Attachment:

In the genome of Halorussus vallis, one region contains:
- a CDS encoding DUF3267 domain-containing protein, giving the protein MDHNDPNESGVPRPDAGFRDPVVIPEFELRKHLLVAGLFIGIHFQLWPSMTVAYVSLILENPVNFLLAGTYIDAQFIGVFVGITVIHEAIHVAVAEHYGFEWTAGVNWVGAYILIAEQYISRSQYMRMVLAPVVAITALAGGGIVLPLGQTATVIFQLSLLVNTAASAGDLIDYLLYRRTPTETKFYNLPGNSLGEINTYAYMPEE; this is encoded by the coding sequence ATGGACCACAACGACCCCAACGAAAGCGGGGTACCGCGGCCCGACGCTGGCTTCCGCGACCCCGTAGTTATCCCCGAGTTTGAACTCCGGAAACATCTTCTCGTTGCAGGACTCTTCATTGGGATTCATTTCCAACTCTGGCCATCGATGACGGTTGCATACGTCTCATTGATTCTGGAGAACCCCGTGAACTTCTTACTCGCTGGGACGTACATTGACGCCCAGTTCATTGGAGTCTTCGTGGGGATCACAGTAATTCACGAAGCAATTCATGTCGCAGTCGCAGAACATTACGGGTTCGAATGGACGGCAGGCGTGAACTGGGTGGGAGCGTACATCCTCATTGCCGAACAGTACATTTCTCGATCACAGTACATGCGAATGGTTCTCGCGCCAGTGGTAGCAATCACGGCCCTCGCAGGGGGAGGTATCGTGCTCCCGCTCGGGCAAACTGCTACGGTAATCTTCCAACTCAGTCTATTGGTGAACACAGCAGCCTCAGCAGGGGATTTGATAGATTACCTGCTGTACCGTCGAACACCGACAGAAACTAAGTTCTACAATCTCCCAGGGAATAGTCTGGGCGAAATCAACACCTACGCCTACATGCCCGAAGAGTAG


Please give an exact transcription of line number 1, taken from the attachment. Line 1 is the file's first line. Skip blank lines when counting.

In the genome of Halorussus vallis, one region contains: